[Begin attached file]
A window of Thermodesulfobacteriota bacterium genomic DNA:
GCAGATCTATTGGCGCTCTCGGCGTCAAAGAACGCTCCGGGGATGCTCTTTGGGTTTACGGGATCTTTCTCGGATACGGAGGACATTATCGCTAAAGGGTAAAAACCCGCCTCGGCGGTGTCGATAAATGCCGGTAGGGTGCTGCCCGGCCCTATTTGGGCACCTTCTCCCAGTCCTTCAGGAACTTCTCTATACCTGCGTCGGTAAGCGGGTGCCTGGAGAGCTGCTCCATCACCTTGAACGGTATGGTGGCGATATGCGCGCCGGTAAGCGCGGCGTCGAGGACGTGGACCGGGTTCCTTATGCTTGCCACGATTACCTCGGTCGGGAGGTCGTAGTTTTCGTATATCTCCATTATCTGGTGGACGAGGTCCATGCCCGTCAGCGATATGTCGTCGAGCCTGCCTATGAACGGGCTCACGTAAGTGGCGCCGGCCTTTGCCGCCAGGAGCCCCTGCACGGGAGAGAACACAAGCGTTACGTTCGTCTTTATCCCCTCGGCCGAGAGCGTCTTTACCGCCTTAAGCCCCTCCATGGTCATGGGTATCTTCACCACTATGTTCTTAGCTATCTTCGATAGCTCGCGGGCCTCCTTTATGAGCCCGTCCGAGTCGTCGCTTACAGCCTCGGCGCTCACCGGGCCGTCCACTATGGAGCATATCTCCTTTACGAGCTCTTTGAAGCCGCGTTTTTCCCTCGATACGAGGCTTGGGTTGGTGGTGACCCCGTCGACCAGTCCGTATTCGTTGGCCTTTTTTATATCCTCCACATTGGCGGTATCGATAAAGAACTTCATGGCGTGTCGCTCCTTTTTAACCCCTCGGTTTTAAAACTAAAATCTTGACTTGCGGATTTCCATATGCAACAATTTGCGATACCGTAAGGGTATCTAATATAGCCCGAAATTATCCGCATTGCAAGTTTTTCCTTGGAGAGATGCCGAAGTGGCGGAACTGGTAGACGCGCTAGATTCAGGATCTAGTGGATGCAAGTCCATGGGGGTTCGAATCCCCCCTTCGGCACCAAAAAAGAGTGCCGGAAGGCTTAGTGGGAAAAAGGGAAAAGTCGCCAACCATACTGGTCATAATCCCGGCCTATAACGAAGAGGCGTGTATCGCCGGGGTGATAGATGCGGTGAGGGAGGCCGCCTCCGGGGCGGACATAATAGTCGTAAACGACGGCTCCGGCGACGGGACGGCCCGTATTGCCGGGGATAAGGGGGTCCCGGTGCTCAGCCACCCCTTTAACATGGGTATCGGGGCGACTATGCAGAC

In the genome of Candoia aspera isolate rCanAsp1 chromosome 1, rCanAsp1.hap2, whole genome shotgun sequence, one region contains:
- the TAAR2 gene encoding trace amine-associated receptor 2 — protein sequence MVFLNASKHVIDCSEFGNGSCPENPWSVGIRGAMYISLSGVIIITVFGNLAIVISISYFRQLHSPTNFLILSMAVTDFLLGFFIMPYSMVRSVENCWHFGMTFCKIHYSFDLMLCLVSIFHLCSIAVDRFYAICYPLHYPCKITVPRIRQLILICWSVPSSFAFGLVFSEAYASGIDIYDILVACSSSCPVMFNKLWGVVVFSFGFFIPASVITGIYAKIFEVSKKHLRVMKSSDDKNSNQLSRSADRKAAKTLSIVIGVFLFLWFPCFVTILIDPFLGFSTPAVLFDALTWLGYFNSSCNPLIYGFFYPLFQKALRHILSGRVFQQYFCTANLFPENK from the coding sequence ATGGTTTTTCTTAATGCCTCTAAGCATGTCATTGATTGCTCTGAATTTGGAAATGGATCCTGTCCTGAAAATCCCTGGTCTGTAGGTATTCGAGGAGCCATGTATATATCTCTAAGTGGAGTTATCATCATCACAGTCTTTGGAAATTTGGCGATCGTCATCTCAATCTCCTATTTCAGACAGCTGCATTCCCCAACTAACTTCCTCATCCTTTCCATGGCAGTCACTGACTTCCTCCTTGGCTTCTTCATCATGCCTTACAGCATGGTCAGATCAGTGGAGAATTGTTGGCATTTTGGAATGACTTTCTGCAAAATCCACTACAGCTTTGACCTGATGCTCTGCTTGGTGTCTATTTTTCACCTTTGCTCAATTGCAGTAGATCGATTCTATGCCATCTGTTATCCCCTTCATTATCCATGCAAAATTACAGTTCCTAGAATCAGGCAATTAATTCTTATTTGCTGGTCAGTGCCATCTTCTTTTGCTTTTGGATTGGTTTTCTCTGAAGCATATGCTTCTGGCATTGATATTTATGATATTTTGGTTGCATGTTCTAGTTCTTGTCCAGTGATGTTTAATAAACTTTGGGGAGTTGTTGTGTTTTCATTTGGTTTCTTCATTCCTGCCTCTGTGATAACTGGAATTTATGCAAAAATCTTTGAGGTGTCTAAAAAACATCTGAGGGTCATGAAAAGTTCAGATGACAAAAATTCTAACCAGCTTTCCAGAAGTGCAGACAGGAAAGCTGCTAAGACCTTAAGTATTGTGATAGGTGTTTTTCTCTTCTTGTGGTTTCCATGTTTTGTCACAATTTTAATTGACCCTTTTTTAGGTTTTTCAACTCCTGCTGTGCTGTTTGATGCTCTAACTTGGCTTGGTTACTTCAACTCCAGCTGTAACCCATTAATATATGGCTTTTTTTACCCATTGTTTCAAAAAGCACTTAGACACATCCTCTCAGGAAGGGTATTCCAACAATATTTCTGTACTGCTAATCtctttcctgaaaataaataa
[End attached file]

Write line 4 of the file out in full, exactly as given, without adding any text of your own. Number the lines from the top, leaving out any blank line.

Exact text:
- the TAAR2 gene encoding trace amine-associated receptor 2 — protein sequence MVFLNASKHVIDCSEFGNGSCPENPWSVGIRGAMYISLSGVIIITVFGNLAIVISISYFRQLHSPTNFLILSMAVTDFLLGFFIMPYSMVRSVENCWHFGMTFCKIHYSFDLMLCLVSIFHLCSIAVDRFYAICYPLHYPCKITVPRIRQLILICWSVPSSFAFGLVFSEAYASGIDIYDILVACSSSCPVMFNKLWGVVVFSFGFFIPASVITGIYAKIFEVSKKHLRVMKSSDDKNSNQLSRSADRKAAKTLSIVIGVFLFLWFPCFVTILIDPFLGFSTPAVLFDALTWLGYFNSSCNPLIYGFFYPLFQKALRHILSGRVFQQYFCTANLFPENK from the coding sequence ATGGTTTTTCTTAATGCCTCTAAGCATGTCATTGATTGCTCTGAATTTGGAAATGGATCCTGTCCTGAAAATCCCTGGTCTGTAGGTATTCGAGGAGCCATGTATATATCTCTAAGTGGAGTTATCATCATCACAGTCTTTGGAAATTTGGCGATCGTCATCTCAATCTCCTATTTCAGACAGCTGCATTCCCCAACTAACTTCCTCATCCTTTCCATGGCAGTCACTGACTTCCTCCTTGGCTTCTTCATCATGCCTTACAGCATGGTCAGATCAGTGGAGAATTGTTGGCATTTTGGAATGACTTTCTGCAAAATCCACTACAGCTTTGACCTGATGCTCTGCTTGGTGTCTATTTTTCACCTTTGCTCAATTGCAGTAGATCGATTCTATGCCATCTGTTATCCCCTTCATTATCCATGCAAAATTACAGTTCCTAGAATCAGGCAATTAATTCTTATTTGCTGGTCAGTGCCATCTTCTTTTGCTTTTGGATTGGTTTTCTCTGAAGCATATGCTTCTGGCATTGATATTTATGATATTTTGGTTGCATGTTCTAGTTCTTGTCCAGTGATGTTTAATAAACTTTGGGGAGTTGTTGTGTTTTCATTTGGTTTCTTCATTCCTGCCTCTGTGATAACTGGAATTTATGCAAAAATCTTTGAGGTGTCTAAAAAACATCTGAGGGTCATGAAAAGTTCAGATGACAAAAATTCTAACCAGCTTTCCAGAAGTGCAGACAGGAAAGCTGCTAAGACCTTAAGTATTGTGATAGGTGTTTTTCTCTTCTTGTGGTTTCCATGTTTTGTCACAATTTTAATTGACCCTTTTTTAGGTTTTTCAACTCCTGCTGTGCTGTTTGATGCTCTAACTTGGCTTGGTTACTTCAACTCCAGCTGTAACCCATTAATATATGGCTTTTTTTACCCATTGTTTCAAAAAGCACTTAGACACATCCTCTCAGGAAGGGTATTCCAACAATATTTCTGTACTGCTAATCtctttcctgaaaataaataa